The biggest problem I've seen with computer lettering is in regards to sound effects though. Yik. I've only seen a few computer sound effects that really work as well as those done by skilled hands. Again, that's my opinion there, but I suppose I tire of the ASTRO CITY (often cheesy) sound effects rather quickly. Sound effects and artwork should go hand and hand, one enhancing the other. That seems to be something that's not really being considered by letterers these days. How a sfx is incorporate into the artwork can be harmful to the storytelling and the art itself if improperly done.:eek: I've seen "transparent" sfx covering entire panels that have really confused the storytelling, and obliterated a lot of the penciller and inkers hard work.

Originally posted by Tommm9
If you really want a hand lettered look their are programs like fontagrapher that will allow you to make your on fonts in any style even your own handwriting.

I've seen these, and many are pretty successful, but there's still problems to deal with here also. Kerning, being one issue that has to be overcome. I think if you're going to do computer lettering, this is the way to go though.

So far, my favorite way of producing lettering involves the "by hand" method and using the computer. Scanning balloons and pasting them in is far better than the old fashion paste-up and mechanical methods.

Bottom line is: we all have to do our own thing. What works for one may not work for another, and all that jazz. There's no wrong way to do lettering, as long as the end result is good.


08-21-2003, 12:01 PM
The only computer lettering I like is on title pages, if they make up a cool title logo and credit box. Two places I thought those were done well were old series like Doctor Strange (MK mini) and Generation X.

06-28-2005, 12:13 PM
I was just about to post a thread asking about hand lettering tips when I saw this. Also, in response to:

hand letting old school one word:WHY. Lettering on the computer is much less a pain in the butt. And the evil ames letting guide is the worst tool ever invented.

I think hand lettering, when done right, looks a hundred times better than a font. Can you imagine reading a comic like Sin City if Frank Miller switched to some font instead of writing it by hand?

06-28-2005, 02:22 PM
I like hand lettering mostly for comics intended for print, and computer lettering mostly for comics intended for web-publishing. Of course, there are exceptions to everything. However, thereís a certain charm in hand lettering that isnít there in computer lettering. But, yes, it is MUCH easier to edit computer lettering. In my experience, both take about the same amount of work time while obviously requiring different steps.

In any case, lettering should be a part of the artwork. When youíre designing a page or a panel, the lettering has to be part of that design. I find that by hand lettering directly onto the page, I can design the entire page as a whole, not as parts.

A quick rundown of my personal lettering process:

I use a lightbox, so my pencils and original letters are done on an 11x17 sheet of paper. First, I rough out all of the dialogue, balloons, and illustrations. This allows the lettering to be a part of my panel illustrations and the overall page design. If I am confident with everything's placement, and am confident that the lettering will fit, I will often go in and do some tighter pencilling and then tighten up the lettering. If I am unsure if the lettering will fit where I want it, I'll tighten up the lettering first and then tighten up the pencils. Either way, when I'm ready to tighten up the lettering, I'll go in and use the Ames guide.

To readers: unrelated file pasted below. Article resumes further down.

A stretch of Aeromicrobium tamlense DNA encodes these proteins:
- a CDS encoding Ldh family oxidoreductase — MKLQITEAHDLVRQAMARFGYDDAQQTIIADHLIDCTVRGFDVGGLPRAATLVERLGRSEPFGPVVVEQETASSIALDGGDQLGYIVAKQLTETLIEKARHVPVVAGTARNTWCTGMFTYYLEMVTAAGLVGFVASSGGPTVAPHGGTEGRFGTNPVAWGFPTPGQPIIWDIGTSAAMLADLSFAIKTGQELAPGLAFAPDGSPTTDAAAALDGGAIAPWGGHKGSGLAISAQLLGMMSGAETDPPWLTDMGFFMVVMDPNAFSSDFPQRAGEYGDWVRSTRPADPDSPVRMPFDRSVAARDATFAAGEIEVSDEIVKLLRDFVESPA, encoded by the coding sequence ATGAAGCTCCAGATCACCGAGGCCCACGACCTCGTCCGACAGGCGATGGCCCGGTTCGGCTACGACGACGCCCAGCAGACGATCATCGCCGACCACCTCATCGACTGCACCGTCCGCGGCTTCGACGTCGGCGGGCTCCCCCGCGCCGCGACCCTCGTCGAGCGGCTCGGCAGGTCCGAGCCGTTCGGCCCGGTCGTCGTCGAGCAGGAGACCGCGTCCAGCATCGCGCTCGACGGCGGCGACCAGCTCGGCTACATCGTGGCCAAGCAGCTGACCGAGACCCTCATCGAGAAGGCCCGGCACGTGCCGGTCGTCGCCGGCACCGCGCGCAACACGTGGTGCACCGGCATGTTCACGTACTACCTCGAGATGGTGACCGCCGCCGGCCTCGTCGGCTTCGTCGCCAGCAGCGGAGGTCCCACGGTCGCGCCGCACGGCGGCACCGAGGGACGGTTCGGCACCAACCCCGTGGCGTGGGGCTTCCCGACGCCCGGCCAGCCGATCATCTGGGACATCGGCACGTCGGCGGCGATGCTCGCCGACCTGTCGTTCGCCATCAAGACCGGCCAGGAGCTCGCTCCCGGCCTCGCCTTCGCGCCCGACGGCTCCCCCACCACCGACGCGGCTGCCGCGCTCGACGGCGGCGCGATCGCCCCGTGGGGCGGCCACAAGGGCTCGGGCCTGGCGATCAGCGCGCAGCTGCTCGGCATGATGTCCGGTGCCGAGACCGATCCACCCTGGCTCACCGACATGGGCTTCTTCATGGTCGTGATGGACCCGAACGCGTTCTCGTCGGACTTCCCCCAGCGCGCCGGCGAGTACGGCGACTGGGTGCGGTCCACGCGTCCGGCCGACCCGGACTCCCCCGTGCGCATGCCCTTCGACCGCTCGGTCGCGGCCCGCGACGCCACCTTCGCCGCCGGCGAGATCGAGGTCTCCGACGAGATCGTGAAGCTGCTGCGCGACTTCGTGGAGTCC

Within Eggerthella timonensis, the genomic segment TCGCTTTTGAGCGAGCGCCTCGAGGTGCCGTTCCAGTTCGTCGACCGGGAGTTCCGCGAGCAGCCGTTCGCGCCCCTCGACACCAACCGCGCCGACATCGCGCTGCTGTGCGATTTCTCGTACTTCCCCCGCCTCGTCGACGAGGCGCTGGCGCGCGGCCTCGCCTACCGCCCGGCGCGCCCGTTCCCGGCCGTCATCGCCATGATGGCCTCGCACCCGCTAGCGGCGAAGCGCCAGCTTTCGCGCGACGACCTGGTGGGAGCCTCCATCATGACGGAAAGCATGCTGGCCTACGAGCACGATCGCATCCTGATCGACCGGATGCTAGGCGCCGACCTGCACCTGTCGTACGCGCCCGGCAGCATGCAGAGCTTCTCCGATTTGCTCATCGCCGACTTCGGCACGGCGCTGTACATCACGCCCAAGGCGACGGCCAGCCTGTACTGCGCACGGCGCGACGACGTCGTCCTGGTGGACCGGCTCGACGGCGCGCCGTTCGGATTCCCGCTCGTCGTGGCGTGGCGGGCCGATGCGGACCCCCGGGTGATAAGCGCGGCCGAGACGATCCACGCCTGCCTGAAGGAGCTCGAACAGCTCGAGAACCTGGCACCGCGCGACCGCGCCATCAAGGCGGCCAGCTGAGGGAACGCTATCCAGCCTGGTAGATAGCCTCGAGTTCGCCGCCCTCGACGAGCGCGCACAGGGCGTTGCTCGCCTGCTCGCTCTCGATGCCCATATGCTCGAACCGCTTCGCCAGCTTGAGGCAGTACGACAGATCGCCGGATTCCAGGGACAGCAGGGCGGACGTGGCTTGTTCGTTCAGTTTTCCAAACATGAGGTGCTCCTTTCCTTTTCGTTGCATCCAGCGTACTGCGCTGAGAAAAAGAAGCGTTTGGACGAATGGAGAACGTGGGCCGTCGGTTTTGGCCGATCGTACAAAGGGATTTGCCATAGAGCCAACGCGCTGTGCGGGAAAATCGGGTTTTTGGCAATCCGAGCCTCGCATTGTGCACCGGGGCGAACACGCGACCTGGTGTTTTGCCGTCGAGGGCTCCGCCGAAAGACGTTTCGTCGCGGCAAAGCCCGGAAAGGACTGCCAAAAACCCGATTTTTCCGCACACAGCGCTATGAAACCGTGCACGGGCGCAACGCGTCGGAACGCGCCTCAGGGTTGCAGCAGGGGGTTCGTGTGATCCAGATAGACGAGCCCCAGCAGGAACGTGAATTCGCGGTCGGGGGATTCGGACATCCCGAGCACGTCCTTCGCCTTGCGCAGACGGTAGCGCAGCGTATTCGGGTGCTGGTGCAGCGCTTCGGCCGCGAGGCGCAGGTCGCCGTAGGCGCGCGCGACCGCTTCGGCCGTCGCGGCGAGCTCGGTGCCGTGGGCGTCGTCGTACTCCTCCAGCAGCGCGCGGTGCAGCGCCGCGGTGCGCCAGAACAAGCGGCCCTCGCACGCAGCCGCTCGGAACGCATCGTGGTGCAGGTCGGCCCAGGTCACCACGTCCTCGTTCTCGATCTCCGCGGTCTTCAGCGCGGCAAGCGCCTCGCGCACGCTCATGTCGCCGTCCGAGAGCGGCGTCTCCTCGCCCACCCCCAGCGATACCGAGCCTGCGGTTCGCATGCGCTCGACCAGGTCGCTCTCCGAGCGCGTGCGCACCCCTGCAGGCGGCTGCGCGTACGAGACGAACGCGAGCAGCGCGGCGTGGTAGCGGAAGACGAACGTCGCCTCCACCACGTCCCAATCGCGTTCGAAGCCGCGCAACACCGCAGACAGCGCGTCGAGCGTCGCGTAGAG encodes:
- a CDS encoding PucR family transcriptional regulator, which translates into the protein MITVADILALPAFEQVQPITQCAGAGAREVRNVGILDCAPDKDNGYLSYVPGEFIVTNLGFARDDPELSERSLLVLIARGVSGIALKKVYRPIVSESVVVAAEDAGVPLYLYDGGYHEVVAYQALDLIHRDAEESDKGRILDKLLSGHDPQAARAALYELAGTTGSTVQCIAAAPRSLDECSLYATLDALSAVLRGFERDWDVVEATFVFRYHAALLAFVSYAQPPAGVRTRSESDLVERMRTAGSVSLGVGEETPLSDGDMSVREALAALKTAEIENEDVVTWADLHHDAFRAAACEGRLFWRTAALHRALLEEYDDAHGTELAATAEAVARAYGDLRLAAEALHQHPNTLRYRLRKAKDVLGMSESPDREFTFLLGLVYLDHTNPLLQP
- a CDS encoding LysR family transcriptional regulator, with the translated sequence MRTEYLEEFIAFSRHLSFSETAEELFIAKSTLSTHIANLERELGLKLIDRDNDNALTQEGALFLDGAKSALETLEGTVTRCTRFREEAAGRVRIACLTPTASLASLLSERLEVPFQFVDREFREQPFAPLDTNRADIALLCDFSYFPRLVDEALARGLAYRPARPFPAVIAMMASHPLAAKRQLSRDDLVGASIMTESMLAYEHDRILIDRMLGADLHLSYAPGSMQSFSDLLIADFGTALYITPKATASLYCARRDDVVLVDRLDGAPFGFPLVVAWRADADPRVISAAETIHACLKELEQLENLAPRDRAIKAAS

I have the Ames guide dial set to 3.5. Most pro letterers, from my understanding, use a setting of either 3 or 4. Then, using the last set of holes (all the way to the right of the guide), a T-square, and a long translucent triangle straight-edge (so I can see the page through it... but an additional straight-edge isn't required; you can of course simply use your T-square. I just happen to like to use the translucent straight-edge), I draw in my guidelines according to how my dialogue is laid out. Then, I go in with a pencil to "pencil" the letters, and then a Sharpie to "ink" the letters and the balloons for use with my lightbox. The "inking" step may seem time-consuming, but Iíve gotten to be pretty quick at it and, since I use a lightbox, it makes the visibility for the actual inking stage much easier. Then, I'll go back and tighten up any pencils that still require tightening.

Once my page is penciled (including Sharpie work), I put the board on top of the pencils, tape them together, switch on that lightbox, and start inking the letters (I currently use a Rapidiograph 0.6 with a 0.5 for the balloons). After the letters are done, I do the balloons. For my current comic, I hand draw the balloons because I want that non-slick look. There are circle and ellipse templates available, of course. Lastly, I ink the rest of the page.

Voila. Hand lettering.

There are of course several different methods, and after experimenting, this is the technique that works best for me.

HOW TO DRAW AND SELL COMIC STRIPS, by Alan McKenzie is an EXCELLENT book for beginners, and even non-beginners looking to find tips on something theyíve not tried before. I got it a long, long time ago and still open it up every once in a while.

Also, if you can come across it, there is an AWESOME tutorial on hand lettering by none other than Todd Klein in an old issue of Wizard. Sorry, I forget what issue it is. However, Iím pretty sure THE DC COMICS GUIDE TO COLORING AND LETTERING COMICS, by Mark Chiarello, and Todd Klein, is just as, if not moreso, useful.

(Here is an interview with Todd Klein that I found while searching for the issue number of the aforementioned Wizard mag. I havenít been able to read it yet, but after scanning it, it promises to be a good read. Itís not really technical, though there is some mention of his technical process, and there is some inclusion of his thoughts on the lettering process, hand lettering, and computer lettering-


After researching various methods, be sure to experiment with them to find your own way of doing it.